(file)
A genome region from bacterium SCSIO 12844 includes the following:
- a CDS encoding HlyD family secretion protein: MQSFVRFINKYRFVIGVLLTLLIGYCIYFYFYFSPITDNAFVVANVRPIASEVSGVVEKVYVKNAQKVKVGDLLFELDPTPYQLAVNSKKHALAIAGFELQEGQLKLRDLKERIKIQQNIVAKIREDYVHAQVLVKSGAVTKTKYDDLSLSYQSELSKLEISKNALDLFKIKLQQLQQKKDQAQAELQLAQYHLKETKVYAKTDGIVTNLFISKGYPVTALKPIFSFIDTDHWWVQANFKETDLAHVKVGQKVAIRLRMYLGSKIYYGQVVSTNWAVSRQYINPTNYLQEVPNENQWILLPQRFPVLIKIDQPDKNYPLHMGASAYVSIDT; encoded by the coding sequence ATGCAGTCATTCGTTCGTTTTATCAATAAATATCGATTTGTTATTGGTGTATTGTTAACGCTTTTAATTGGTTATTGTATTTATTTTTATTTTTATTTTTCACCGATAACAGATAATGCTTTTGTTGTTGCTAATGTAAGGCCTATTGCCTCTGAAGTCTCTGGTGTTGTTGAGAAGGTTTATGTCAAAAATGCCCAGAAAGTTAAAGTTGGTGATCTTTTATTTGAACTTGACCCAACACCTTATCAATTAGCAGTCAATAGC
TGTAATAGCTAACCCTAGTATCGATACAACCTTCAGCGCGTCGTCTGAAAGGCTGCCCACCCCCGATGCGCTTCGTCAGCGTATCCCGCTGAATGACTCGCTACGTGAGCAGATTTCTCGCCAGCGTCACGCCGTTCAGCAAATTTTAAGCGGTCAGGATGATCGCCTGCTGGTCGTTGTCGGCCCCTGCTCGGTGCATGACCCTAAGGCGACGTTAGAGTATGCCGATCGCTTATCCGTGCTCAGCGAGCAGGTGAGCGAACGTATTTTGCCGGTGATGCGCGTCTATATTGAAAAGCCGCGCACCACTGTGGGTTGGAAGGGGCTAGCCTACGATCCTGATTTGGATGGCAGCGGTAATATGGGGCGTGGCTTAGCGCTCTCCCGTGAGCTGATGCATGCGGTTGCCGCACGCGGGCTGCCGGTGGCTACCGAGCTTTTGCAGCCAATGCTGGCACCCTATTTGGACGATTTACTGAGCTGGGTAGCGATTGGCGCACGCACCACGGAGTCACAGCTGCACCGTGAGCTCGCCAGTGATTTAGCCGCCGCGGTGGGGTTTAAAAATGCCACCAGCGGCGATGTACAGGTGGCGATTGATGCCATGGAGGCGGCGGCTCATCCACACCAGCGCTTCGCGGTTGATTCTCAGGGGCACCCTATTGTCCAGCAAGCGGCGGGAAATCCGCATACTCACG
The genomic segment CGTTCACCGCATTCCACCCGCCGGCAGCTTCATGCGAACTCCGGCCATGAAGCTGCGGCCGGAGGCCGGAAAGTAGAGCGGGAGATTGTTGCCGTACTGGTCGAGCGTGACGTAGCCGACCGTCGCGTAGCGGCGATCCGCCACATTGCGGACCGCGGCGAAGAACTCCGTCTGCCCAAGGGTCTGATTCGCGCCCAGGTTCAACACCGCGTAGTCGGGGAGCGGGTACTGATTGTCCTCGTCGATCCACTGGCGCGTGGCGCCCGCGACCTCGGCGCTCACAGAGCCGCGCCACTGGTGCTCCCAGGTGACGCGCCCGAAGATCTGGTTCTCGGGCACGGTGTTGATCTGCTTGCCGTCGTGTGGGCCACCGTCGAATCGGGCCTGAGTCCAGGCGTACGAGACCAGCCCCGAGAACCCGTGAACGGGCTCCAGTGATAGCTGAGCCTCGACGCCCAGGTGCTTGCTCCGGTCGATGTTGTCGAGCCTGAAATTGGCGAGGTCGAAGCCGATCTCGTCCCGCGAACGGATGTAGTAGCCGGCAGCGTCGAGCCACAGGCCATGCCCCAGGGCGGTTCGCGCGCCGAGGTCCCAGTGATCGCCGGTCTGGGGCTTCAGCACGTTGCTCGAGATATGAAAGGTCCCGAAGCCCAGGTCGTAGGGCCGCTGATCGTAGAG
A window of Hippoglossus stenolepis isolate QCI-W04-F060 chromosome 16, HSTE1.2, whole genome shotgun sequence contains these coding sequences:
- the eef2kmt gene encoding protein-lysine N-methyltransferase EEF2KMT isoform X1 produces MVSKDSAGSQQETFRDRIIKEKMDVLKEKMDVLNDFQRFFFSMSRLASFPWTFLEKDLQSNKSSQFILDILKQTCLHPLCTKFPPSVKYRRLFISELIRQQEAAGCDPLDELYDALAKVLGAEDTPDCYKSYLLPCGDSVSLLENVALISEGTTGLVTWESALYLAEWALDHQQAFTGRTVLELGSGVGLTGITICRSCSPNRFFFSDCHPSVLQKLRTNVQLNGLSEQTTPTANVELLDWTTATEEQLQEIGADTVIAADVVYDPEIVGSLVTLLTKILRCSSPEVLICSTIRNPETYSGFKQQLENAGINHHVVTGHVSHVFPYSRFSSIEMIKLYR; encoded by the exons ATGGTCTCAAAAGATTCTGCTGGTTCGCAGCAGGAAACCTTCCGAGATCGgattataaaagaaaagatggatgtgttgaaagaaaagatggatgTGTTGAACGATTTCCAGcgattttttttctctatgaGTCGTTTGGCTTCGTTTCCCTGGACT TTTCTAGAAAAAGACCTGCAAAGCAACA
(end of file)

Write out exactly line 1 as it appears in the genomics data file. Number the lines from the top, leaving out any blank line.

A genome region from bacterium SCSIO 12844 includes the following: